All in all, it was an enjoyable and eye-opening experience. Even if I didn't always feel like I agreed with everyone around me, I felt that was just more Jewish tradition. I still remember being told at my one seder in a Hillel "If you put ten Jews in a room, you'll get eleven opinions." The family and everyone I met in the community were wonderful hosts to me and taught me a great deal about the orthodox Jewish way of life, and I'm very grateful for that.

Next up, before returning to Jordan (and actually seeing some of it this time) I think it's time to see life on the other side of that wall. I'm going to Ramallah.

Check out this entry's Photos.


  1. Avoiding religious comment. Avoiding political comment. That leaves us:

    Falafel is only a good deal in Israel if you're vegetarian - the shawarmas and kormas are about the same price and very very good. It's not surprising to me that the shopping street you were on didn't go where you expected it to - that's pretty standard for Jerusalem, where no streets run in straight lines. It's like Boston on crack, where every road used to be a goat, sheep, or cow trail. Did you go up on the roofs? If you can get up there, you'll notice a) that everything's about the same height, so you get GREAT views, and b) that everyone seems to have a satellite dish in the Arab Quarter. Enjoy the rest of your visit. I know better by now than to tell you to go to any specific place, because you'll just tell me that you can't go everywhere people tell you to go, but Masada and Tel Aviv are both wonderful places for completely opposite reasons. Climb Masada (before daybreak) - it'll be worth it. It's also on the Dead Sea, so two birds, one stone.

  2. Don't feel like you have to be in any hurry to get back to me on this, but I'd like to chat with you about your experiences at some point.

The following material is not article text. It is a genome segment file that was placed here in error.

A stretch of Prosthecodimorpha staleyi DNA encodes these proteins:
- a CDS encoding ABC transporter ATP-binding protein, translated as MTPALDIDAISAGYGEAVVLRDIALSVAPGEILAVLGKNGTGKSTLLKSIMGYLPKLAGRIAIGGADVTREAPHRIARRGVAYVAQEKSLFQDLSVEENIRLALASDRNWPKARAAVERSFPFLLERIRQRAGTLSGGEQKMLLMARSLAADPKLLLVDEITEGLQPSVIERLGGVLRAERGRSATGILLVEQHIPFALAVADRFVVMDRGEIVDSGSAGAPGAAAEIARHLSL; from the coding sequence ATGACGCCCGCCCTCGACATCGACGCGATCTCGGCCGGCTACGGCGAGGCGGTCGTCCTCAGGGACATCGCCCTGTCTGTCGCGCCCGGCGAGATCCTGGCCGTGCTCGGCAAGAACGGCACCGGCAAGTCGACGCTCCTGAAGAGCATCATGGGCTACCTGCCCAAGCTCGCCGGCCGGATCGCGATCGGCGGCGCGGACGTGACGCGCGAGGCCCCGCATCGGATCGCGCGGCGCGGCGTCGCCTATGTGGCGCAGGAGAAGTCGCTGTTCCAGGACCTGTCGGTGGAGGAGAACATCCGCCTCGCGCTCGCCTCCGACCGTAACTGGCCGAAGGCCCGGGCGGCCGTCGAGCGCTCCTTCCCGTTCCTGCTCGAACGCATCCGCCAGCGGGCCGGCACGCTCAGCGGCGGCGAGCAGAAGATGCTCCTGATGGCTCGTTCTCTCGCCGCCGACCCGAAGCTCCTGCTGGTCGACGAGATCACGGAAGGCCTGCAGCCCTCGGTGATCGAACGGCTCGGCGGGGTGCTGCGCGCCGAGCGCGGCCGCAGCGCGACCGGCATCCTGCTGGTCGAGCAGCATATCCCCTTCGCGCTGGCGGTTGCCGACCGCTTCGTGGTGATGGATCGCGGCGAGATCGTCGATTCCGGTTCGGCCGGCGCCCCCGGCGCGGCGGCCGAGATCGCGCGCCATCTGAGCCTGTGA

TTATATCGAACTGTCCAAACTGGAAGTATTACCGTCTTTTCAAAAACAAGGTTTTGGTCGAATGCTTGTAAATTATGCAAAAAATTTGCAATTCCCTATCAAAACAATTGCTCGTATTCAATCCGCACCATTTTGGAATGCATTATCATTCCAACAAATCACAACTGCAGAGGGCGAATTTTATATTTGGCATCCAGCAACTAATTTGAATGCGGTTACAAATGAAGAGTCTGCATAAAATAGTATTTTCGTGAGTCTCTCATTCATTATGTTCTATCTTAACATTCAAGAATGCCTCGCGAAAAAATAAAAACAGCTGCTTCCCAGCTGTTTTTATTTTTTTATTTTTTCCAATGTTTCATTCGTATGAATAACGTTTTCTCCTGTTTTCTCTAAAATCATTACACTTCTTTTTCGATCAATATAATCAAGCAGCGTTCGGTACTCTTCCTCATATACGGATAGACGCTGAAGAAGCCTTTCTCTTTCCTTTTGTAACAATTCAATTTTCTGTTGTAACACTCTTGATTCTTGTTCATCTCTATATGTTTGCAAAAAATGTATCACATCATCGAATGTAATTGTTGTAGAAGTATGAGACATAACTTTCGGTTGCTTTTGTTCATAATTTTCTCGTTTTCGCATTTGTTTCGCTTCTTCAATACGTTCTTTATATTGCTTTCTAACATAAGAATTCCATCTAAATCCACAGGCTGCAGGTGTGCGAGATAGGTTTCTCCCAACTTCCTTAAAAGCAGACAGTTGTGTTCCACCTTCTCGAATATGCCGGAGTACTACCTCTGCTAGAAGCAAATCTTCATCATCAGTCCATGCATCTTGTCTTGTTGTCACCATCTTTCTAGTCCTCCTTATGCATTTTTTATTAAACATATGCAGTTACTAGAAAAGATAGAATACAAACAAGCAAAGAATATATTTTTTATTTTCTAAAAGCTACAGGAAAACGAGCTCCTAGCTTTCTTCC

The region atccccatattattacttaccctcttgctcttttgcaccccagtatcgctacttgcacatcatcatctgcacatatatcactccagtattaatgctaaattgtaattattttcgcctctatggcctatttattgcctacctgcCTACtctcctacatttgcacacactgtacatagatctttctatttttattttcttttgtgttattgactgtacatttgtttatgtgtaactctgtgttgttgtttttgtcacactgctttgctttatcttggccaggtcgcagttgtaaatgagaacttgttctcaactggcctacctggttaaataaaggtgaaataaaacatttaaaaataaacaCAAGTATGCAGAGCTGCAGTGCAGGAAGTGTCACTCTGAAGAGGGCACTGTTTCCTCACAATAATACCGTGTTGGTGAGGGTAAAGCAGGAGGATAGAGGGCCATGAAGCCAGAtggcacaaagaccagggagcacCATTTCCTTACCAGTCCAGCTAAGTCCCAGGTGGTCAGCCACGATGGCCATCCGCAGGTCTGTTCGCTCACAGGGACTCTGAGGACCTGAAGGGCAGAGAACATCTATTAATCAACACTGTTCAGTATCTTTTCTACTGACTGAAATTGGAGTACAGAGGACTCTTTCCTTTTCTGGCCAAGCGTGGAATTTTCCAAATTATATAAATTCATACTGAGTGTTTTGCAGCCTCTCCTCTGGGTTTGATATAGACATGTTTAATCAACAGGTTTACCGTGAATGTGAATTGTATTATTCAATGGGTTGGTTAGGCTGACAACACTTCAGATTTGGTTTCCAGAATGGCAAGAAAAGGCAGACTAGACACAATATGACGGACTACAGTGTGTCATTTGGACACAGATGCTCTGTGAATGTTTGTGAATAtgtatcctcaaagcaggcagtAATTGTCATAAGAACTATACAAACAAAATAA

However, the most important part is: you visited my family! I want to hear how they're doing! Did you get any pictures of my cousins? (I'll understand if you didn't.) Also, I love how you are utterly baffled and amazed at things that I've lived my whole life with -- maybe not necessarily in that world, but on the fringes.

    Just one quick comment -- I'm not surprised the kids don't have any non-Jewish friends, but I doubt it's because they live in Israel, or even a settlement; I don't think they would have non-Jewish friends in America. Orthodox communities tend to be very tightly knit, and they would be going to religious day schools (more religious than mine) and Jewish summer camps. Not only do they probaby have no non-Jewish friends, they probably have no non-Orthodox friends -- like my cousins in America.

    Anyway, can't wait to hear more!

  3. Hola Joel!

    De que tiempo no?,estuve leyendo tu post, muy linda la experiencia que tuviste con esa familia judia, mno sabia que tu padre era judio, o seguramente lo habias mencionado y se me olvido...lamento que no seas considerado judio alla por el hecho de que tu mama no lo es, sin embargo, es algo bueno que hayas compartido algunas tradiciones y sobre todo, que hayas aprendido mas de la costumbres judias. Por lo vistyo pasaras el anio 2010 viajando, verdad? alegra poder saludarte y desearte todo lo mejor para este Anio Nuevo 2010!
    Saludos desde Spokane

  4. A dense and interesting post which I'll comment on later... Appreciated your groundrules. But for the immediate moment looked at your pictures and have a very trivial immediate comment. Couldn't help but notice the ubiquitous white resin chairs by the wailing wall. Remembered seeing them pictured in an obscure location in a National Geographic article in Afghanistan and also in Tibet. And of course there are some in our back yard thousands of miles from these places. Is there a country in the world you have visited that does not have these chairs? International plastic kudzu? puzzled and interested in the odd, anonymom.